No Score Left Unchanged

I blog a bit less prolifically than the USG spends, though principally on the same deficit basis. My deficit is to time and energy, theirs to the limitations of wealth extraction from the white middle class. Though as a result, the blog suffers continual story backlog with no relief available beyond an Unz subsidized sinecure. I’m inclined to make assignments to our miniature stable of competent commenters, though compensation may be too modest to incentivize anything beyond inebriated shitposting.

So in an effort to clear the docket we’ll attempt a weekend flurry of brief burst-blogging. Enjoy the succotash.

Atlanta public schools cheating scandal

No corruption left behind. That would have been a more candid description of GWB’s aptly ridiculous legislation. Because it created untenable conditions for unscrupulous educators (granting broad license to the latter term). If a society is going to advance forward a lone millimeter then some children are going to be ‘left behind.’ That is because some are natively incapable of absorbing more than rudimentary information. You advance beyond their confining limitations or you rot in them. This being a bland concept almost certainly digestible by Australopithecus, though not apparently by modern gluten-free liberals and respectocons. And so we legislate a motivational battery of sticks and carrots for teaching housecats to solve Rubik’s cubes. And when they blink back up at us uncomprehendingly, punitive measures are deployed against their instructors. So let’s try to imagine what response this system might incentivize. Here’s my guess: Our cats solved every cube!

Imagine that

ATLANTA (AP) — In one of the biggest cheating scandals of its kind in the U.S., 11 former Atlanta public school educators were convicted Wednesday of racketeering for their role in a scheme to inflate students’ scores on standardized exams.

The defendants, including teachers, a principal and other administrators, were accused of falsifying test results to collect bonuses or keep their jobs in the 50,000-student Atlanta school system. A 12th defendant, a teacher, was acquitted of all charges by the jury.

“This is a huge story and absolutely the biggest development in American education law since forever,” said University of Georgia law professor Ron Carlson. “It has to send a message to educators here and broadly across the nation. Playing with student test scores is very, very dangerous business.”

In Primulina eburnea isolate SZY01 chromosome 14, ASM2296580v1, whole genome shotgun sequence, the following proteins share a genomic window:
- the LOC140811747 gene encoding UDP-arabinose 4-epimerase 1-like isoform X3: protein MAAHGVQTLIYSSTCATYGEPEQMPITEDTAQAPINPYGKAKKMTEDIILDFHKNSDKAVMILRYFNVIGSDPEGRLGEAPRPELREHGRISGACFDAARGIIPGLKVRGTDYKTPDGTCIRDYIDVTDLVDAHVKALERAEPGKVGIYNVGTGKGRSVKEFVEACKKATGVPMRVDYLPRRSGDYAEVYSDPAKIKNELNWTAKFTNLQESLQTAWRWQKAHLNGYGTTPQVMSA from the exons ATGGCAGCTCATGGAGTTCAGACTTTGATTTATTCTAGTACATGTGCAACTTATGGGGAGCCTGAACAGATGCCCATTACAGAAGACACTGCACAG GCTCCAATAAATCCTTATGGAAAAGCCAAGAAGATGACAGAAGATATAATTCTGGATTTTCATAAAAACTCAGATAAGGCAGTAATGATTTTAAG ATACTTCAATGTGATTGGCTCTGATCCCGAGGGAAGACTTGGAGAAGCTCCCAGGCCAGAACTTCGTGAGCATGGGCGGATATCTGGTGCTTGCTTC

A state investigation found that as far back as 2005, educators fed answers to students or erased and changed answers on tests after they were turned in. Evidence of cheating was found in 44 schools with nearly 180 educators involved, and teachers who tried to report it were threatened with retaliation.

Similar cheating scandals have erupted in Philadelphia, Washington, D.C., Nevada and other public school systems around the country in recent years, as officials link scores to school funding and staff bonuses and vow to close schools that perform poorly.

Thirty-five Atlanta educators in all were indicted in 2013 on charges including racketeering, making false statements and theft. Many pleaded guilty, and some testified at the trial.

Liberals have an uncanny sub-conscious detection facility for locating ‘good schools.’ This invariably leading them to ones peopled by whites and asians. And they are correct. It’s simply remarkable how often the best teachers don’t have black and amerind students. And when they do experince an infusion of these constructs, their pedagogic talents invariably wane. By this measure, the black Atlanta defendants were very poor teachers indeed. So poor in fact that they saw artificial inflation as the only recourse to their own failures.

If only they had just taught more proficiently their urban charges would have mastered chemistry and calculus. Perhaps even to the extent of securing racial preference slots at a white-funded university. Alas they did not teach so well, and their students scored poorly as a result. Though I’ll wager their talents could be resuscitated in a suburban ‘good school.’

Do you know any liberals who could find us one to test the theory?

2 thoughts on “No Score Left Unchanged

  1. “This is a huge story and absolutely the biggest development in American education law since forever,” said University of Georgia law professor Ron Carlson. “It has to send a message to educators here and broadly across the nation. Playing with student test scores is very, very dangerous business.”

    It’s Hilarious that they quote Carlson. He teaches evidence of all things, although I have to admit his class was pretty good.

  2. When reality rudely led them to cheat, the lie of the original hypothesis (‘equality’) was conveniently left behind. The real story: How lies quickly and inevitably compound, was dutifully ignored, so no film at 11.

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